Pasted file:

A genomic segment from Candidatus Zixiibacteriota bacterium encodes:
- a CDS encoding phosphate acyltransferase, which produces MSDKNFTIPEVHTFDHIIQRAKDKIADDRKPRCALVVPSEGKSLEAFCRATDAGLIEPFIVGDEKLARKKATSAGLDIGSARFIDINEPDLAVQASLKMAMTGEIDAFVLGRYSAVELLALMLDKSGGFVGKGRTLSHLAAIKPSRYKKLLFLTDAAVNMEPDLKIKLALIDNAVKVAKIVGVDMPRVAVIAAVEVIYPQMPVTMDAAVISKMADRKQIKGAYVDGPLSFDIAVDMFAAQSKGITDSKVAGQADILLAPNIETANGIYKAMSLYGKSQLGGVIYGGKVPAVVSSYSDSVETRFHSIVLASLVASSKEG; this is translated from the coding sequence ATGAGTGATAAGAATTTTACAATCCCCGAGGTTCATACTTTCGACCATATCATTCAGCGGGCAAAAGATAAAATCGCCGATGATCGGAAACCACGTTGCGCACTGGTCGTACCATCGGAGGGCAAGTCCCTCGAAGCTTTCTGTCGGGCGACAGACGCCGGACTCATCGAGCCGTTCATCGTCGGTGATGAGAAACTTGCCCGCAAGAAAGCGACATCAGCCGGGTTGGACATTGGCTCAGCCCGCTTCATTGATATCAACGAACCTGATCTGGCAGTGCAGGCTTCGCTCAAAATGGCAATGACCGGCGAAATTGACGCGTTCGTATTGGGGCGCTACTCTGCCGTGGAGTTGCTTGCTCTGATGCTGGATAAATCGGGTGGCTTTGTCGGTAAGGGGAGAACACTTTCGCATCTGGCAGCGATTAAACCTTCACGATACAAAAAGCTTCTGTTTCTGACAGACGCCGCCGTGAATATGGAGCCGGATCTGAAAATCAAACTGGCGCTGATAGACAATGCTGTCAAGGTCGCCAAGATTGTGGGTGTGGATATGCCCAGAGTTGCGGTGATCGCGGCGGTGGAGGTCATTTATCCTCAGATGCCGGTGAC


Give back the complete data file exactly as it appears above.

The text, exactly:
A genomic segment from Candidatus Zixiibacteriota bacterium encodes:
- a CDS encoding phosphate acyltransferase, which produces MSDKNFTIPEVHTFDHIIQRAKDKIADDRKPRCALVVPSEGKSLEAFCRATDAGLIEPFIVGDEKLARKKATSAGLDIGSARFIDINEPDLAVQASLKMAMTGEIDAFVLGRYSAVELLALMLDKSGGFVGKGRTLSHLAAIKPSRYKKLLFLTDAAVNMEPDLKIKLALIDNAVKVAKIVGVDMPRVAVIAAVEVIYPQMPVTMDAAVISKMADRKQIKGAYVDGPLSFDIAVDMFAAQSKGITDSKVAGQADILLAPNIETANGIYKAMSLYGKSQLGGVIYGGKVPAVVSSYSDSVETRFHSIVLASLVASSKEG; this is translated from the coding sequence ATGAGTGATAAGAATTTTACAATCCCCGAGGTTCATACTTTCGACCATATCATTCAGCGGGCAAAAGATAAAATCGCCGATGATCGGAAACCACGTTGCGCACTGGTCGTACCATCGGAGGGCAAGTCCCTCGAAGCTTTCTGTCGGGCGACAGACGCCGGACTCATCGAGCCGTTCATCGTCGGTGATGAGAAACTTGCCCGCAAGAAAGCGACATCAGCCGGGTTGGACATTGGCTCAGCCCGCTTCATTGATATCAACGAACCTGATCTGGCAGTGCAGGCTTCGCTCAAAATGGCAATGACCGGCGAAATTGACGCGTTCGTATTGGGGCGCTACTCTGCCGTGGAGTTGCTTGCTCTGATGCTGGATAAATCGGGTGGCTTTGTCGGTAAGGGGAGAACACTTTCGCATCTGGCAGCGATTAAACCTTCACGATACAAAAAGCTTCTGTTTCTGACAGACGCCGCCGTGAATATGGAGCCGGATCTGAAAATCAAACTGGCGCTGATAGACAATGCTGTCAAGGTCGCCAAGATTGTGGGTGTGGATATGCCCAGAGTTGCGGTGATCGCGGCGGTGGAGGTCATTTATCCTCAGATGCCGGTGAC